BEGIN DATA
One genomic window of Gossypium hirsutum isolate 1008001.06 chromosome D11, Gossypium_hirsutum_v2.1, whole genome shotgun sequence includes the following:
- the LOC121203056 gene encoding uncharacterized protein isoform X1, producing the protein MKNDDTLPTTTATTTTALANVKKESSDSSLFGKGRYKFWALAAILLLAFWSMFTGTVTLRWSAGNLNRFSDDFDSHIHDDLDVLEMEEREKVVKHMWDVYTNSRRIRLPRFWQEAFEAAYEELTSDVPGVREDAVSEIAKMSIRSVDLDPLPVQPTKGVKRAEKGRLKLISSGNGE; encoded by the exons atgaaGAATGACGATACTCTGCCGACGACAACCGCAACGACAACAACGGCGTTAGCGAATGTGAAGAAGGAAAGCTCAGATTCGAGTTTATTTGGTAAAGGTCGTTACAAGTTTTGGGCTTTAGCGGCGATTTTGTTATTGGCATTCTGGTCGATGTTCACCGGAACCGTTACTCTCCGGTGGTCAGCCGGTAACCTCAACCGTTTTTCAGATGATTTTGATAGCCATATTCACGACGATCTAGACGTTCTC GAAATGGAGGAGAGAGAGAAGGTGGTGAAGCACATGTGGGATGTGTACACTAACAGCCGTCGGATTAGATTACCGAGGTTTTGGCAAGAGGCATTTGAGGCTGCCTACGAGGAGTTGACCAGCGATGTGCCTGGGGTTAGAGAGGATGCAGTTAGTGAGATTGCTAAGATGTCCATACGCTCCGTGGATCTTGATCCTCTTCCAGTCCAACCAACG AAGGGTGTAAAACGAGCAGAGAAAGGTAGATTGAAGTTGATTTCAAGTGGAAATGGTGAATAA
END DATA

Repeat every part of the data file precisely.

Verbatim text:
One genomic window of Gossypium hirsutum isolate 1008001.06 chromosome D11, Gossypium_hirsutum_v2.1, whole genome shotgun sequence includes the following:
- the LOC121203056 gene encoding uncharacterized protein isoform X1, producing the protein MKNDDTLPTTTATTTTALANVKKESSDSSLFGKGRYKFWALAAILLLAFWSMFTGTVTLRWSAGNLNRFSDDFDSHIHDDLDVLEMEEREKVVKHMWDVYTNSRRIRLPRFWQEAFEAAYEELTSDVPGVREDAVSEIAKMSIRSVDLDPLPVQPTKGVKRAEKGRLKLISSGNGE; encoded by the exons atgaaGAATGACGATACTCTGCCGACGACAACCGCAACGACAACAACGGCGTTAGCGAATGTGAAGAAGGAAAGCTCAGATTCGAGTTTATTTGGTAAAGGTCGTTACAAGTTTTGGGCTTTAGCGGCGATTTTGTTATTGGCATTCTGGTCGATGTTCACCGGAACCGTTACTCTCCGGTGGTCAGCCGGTAACCTCAACCGTTTTTCAGATGATTTTGATAGCCATATTCACGACGATCTAGACGTTCTC GAAATGGAGGAGAGAGAGAAGGTGGTGAAGCACATGTGGGATGTGTACACTAACAGCCGTCGGATTAGATTACCGAGGTTTTGGCAAGAGGCATTTGAGGCTGCCTACGAGGAGTTGACCAGCGATGTGCCTGGGGTTAGAGAGGATGCAGTTAGTGAGATTGCTAAGATGTCCATACGCTCCGTGGATCTTGATCCTCTTCCAGTCCAACCAACG AAGGGTGTAAAACGAGCAGAGAAAGGTAGATTGAAGTTGATTTCAAGTGGAAATGGTGAATAA